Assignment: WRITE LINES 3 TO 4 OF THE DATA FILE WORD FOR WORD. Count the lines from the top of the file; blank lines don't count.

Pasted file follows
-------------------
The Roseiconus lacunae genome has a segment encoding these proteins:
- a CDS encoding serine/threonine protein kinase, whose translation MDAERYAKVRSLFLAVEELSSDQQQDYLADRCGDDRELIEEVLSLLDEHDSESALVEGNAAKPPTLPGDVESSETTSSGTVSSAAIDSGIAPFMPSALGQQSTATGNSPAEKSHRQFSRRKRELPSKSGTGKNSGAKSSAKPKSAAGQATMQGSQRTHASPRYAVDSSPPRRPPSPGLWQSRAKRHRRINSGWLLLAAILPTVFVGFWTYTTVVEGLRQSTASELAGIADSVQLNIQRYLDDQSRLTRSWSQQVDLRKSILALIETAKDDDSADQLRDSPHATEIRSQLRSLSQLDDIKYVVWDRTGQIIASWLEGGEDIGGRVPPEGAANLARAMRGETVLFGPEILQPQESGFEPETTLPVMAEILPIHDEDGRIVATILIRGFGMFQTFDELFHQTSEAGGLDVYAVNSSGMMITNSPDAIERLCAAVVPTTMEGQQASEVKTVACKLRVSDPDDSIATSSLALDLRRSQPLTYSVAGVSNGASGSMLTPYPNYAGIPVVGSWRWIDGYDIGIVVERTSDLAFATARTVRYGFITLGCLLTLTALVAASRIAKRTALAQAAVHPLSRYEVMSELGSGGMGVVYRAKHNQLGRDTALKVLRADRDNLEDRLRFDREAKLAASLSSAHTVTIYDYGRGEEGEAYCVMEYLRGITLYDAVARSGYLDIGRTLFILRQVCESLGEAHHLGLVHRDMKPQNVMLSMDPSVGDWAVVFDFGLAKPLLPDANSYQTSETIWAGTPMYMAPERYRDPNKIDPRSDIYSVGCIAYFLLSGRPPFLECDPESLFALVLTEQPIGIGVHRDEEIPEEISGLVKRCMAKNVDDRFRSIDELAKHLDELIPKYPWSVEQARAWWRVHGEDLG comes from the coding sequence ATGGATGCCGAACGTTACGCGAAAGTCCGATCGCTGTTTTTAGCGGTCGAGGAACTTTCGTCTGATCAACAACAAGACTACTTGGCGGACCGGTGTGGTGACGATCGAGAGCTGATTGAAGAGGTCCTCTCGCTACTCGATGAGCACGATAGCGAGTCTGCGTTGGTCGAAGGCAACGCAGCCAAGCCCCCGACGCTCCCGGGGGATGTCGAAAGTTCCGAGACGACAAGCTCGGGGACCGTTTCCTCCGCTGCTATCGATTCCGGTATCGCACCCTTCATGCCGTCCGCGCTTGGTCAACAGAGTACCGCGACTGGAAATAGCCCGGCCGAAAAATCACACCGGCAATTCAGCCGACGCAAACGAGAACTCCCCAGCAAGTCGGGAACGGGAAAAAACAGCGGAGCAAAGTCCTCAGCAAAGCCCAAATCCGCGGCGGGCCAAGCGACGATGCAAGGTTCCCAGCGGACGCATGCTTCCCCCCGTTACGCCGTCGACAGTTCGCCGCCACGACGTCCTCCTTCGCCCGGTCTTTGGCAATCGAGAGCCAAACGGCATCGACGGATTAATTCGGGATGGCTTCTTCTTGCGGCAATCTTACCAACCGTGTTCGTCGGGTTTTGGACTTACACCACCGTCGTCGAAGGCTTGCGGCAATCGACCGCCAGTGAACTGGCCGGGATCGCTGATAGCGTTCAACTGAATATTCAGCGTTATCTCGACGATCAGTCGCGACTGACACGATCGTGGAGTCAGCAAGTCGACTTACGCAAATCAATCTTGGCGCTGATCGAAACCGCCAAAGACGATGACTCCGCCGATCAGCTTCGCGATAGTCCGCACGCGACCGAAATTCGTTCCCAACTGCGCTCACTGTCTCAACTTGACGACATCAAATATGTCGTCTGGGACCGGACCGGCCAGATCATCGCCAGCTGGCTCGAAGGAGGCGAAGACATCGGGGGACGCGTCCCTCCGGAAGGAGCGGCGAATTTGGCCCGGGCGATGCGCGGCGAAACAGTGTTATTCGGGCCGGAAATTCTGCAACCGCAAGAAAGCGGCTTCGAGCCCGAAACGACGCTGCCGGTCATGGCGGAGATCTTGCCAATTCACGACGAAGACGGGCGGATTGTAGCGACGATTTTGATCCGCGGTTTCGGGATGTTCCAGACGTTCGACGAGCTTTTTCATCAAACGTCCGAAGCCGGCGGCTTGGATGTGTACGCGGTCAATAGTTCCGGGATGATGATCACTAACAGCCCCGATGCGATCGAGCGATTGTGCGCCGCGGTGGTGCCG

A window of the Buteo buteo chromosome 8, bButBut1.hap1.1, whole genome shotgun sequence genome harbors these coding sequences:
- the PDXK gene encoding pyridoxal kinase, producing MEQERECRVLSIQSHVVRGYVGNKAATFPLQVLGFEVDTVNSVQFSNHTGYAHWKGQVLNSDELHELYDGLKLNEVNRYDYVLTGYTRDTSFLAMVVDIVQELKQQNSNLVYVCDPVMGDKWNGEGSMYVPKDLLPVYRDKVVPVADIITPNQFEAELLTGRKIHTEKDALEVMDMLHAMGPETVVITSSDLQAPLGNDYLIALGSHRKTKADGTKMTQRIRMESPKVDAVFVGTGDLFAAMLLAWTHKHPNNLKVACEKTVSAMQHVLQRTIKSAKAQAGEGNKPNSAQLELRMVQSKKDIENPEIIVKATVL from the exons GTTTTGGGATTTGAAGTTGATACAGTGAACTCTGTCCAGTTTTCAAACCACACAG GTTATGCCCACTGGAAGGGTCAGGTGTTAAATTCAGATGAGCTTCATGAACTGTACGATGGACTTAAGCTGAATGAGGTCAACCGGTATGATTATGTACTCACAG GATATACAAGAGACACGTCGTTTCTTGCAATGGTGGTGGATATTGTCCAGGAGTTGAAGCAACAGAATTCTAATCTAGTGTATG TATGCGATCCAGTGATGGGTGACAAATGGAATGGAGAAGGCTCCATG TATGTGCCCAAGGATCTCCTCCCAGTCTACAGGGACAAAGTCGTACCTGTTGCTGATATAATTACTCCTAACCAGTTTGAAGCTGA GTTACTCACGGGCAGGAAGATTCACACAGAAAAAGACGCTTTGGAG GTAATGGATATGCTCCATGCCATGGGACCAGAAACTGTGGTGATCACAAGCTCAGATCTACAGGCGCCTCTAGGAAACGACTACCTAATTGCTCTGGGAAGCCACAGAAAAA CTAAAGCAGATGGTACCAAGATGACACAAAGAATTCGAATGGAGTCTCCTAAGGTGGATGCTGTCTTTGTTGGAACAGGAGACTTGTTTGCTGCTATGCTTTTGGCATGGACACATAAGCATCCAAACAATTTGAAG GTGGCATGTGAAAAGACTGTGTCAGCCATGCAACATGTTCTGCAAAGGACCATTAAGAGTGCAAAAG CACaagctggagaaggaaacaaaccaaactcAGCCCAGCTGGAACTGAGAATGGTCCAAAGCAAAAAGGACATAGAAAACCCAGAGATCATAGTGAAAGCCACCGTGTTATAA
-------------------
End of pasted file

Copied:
A window of the Buteo buteo chromosome 8, bButBut1.hap1.1, whole genome shotgun sequence genome harbors these coding sequences:
- the PDXK gene encoding pyridoxal kinase, producing MEQERECRVLSIQSHVVRGYVGNKAATFPLQVLGFEVDTVNSVQFSNHTGYAHWKGQVLNSDELHELYDGLKLNEVNRYDYVLTGYTRDTSFLAMVVDIVQELKQQNSNLVYVCDPVMGDKWNGEGSMYVPKDLLPVYRDKVVPVADIITPNQFEAELLTGRKIHTEKDALEVMDMLHAMGPETVVITSSDLQAPLGNDYLIALGSHRKTKADGTKMTQRIRMESPKVDAVFVGTGDLFAAMLLAWTHKHPNNLKVACEKTVSAMQHVLQRTIKSAKAQAGEGNKPNSAQLELRMVQSKKDIENPEIIVKATVL from the exons GTTTTGGGATTTGAAGTTGATACAGTGAACTCTGTCCAGTTTTCAAACCACACAG GTTATGCCCACTGGAAGGGTCAGGTGTTAAATTCAGATGAGCTTCATGAACTGTACGATGGACTTAAGCTGAATGAGGTCAACCGGTATGATTATGTACTCACAG GATATACAAGAGACACGTCGTTTCTTGCAATGGTGGTGGATATTGTCCAGGAGTTGAAGCAACAGAATTCTAATCTAGTGTATG TATGCGATCCAGTGATGGGTGACAAATGGAATGGAGAAGGCTCCATG TATGTGCCCAAGGATCTCCTCCCAGTCTACAGGGACAAAGTCGTACCTGTTGCTGATATAATTACTCCTAACCAGTTTGAAGCTGA GTTACTCACGGGCAGGAAGATTCACACAGAAAAAGACGCTTTGGAG GTAATGGATATGCTCCATGCCATGGGACCAGAAACTGTGGTGATCACAAGCTCAGATCTACAGGCGCCTCTAGGAAACGACTACCTAATTGCTCTGGGAAGCCACAGAAAAA CTAAAGCAGATGGTACCAAGATGACACAAAGAATTCGAATGGAGTCTCCTAAGGTGGATGCTGTCTTTGTTGGAACAGGAGACTTGTTTGCTGCTATGCTTTTGGCATGGACACATAAGCATCCAAACAATTTGAAG GTGGCATGTGAAAAGACTGTGTCAGCCATGCAACATGTTCTGCAAAGGACCATTAAGAGTGCAAAAG CACaagctggagaaggaaacaaaccaaactcAGCCCAGCTGGAACTGAGAATGGTCCAAAGCAAAAAGGACATAGAAAACCCAGAGATCATAGTGAAAGCCACCGTGTTATAA